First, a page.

Haitians Don't Want What the Interventionists Are Selling
It is extraordinary how people sitting in Washington still believe they know what should be done in another country better than the inhabitants themselves.
The Washington Post really, really wants outside intervention in Haiti:
There is no way for Haiti to pull itself out of the current morass without elections that would certify and legitimize a new government and legislature. That requires at least a short-term international intervention.
It is curious that American advocates for intervention are the ones most eager to hold new elections in Haiti, while many of the Haitian civil society activists are actually opposed to both elections and intervention. Former U.S. Ambassador Peter Mulrean picked up on the latter point and wrote earlier this month that new elections now are exactly what Haiti doesn’t need:
The degradation of Haiti’s democracy is now at a critical point, perhaps the point of no return. It is tempting to think that new elections will clarify the situation and restore stability, but experience teaches us just the opposite. What Haiti needs is to take stock of what is broken and fix it. That is what a broad coalition of opposition parties and civil society is calling for.
Marcela Garcia made the point that Haitians don’t want foreign intervention:
Clesca is spot on. There are resounding callsfrom Haiti’s civil society groups to reject any foreign intervention. It’s long overdue to start listening to what Haitians want. If the country is going to have a chance at building a true democracy, it must be through a Haitian-led path.
Rosy Auguste Ducenna of the National Network for the Defense of Human Rights was interviewed by Vox in mid-July, and she had this to say about intervention and elections:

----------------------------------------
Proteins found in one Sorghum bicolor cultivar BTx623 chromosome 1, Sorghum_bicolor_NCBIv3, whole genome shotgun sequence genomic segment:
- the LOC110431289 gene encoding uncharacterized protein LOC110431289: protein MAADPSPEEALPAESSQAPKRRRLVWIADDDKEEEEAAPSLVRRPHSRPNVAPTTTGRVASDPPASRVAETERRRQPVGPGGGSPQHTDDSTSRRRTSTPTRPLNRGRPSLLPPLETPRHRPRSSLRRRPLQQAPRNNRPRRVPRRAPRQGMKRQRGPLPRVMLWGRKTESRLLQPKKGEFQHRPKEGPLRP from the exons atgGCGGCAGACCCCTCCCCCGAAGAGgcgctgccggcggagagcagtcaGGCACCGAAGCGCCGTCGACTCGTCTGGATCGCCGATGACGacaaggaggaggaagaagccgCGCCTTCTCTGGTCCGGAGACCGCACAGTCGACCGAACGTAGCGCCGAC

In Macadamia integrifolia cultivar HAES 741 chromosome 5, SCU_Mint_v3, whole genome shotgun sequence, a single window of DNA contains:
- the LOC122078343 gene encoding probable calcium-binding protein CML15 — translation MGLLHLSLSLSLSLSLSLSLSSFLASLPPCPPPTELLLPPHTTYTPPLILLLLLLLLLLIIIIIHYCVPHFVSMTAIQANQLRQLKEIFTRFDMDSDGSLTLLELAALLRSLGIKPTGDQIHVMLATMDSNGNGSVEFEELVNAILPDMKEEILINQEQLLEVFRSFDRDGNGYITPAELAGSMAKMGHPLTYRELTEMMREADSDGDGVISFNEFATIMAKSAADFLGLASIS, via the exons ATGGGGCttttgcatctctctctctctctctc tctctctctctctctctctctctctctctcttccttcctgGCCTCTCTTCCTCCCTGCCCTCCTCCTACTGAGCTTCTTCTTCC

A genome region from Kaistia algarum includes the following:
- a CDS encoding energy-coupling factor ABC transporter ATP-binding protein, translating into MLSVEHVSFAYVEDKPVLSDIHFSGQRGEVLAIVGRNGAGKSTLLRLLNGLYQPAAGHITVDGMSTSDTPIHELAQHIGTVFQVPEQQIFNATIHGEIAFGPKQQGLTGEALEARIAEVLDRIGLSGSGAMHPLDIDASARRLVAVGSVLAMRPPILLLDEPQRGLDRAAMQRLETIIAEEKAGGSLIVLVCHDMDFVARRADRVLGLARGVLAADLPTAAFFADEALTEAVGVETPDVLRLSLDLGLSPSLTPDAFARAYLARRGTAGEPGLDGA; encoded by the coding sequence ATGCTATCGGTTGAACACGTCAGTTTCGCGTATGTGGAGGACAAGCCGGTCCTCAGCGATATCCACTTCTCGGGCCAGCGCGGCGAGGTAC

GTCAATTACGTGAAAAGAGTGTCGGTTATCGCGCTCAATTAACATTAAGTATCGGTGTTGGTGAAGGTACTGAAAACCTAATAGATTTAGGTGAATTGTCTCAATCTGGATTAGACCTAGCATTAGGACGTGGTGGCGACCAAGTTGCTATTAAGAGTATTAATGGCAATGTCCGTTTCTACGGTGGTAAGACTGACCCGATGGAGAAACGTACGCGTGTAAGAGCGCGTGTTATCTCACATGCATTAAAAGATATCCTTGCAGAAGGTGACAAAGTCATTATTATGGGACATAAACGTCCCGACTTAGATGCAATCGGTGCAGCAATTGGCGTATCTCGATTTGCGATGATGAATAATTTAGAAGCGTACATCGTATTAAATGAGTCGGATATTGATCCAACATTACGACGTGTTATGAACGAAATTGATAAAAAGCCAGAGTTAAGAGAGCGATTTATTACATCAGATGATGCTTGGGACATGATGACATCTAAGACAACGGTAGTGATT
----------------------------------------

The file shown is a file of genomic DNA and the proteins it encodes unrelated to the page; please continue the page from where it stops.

Today, civil society is asking to have the opportunity to resolve the crisis within Haiti. We should not have any foreign intervention by the military or any other type of intervention, because at the end of the day, we haven’t had good results from intervention so far.
In general, the international community and the US should just let us figure out our problems and solutions. Some governments will be calling for elections in September, but today, the situation on the ground is more complex than that.
This is not only a question of who’s going to be in charge of the country. It’s about corruption. It’s about fixing key state institutions that are not working. This is about who we are as a people and as a nation. So we are asking for the respect of other countries. We want to be treated like a nation, not like a little sister or brother you tell what to do.
Many Haitian civil society activists have been very clear that they don’t want any outside intervention, and they have also said that holding elections in the fall is the wrong way to go. Haitian activists presumably have a better grasp of the political realities in their own country than any Americans do, and they would have a better idea of what most people in Haiti would support and what they would not.
Haitians are telling us that they have had enough of outside interference and “boots on the ground,” and they want to take care of their own political problems. “We want to be treated like a nation,” Auguste Ducenna says, and that is exactly what the U.S. should do here. The U.S. has spent the better part of two centuries treating Haiti as a place to be blockaded or occupied or dominated in some other way, and that ought to end now. Intervention was the wrong call when the Post made it in knee-jerk fashion three weeks ago, and it is still the wrong call now.
The Post briefly nods in the direction of opponents of new elections in the fall, but only so they can dismiss their arguments out of hand. It is extraordinary how people sitting in Washington still believe they know what should be done in another country better than the inhabitants themselves. If Americans want to support Haitian self-government and self-determination, we should respect their independence and let them try to fix their country as they see fit. Haiti has had enough outside “help” in the form of military intervention to last several generations.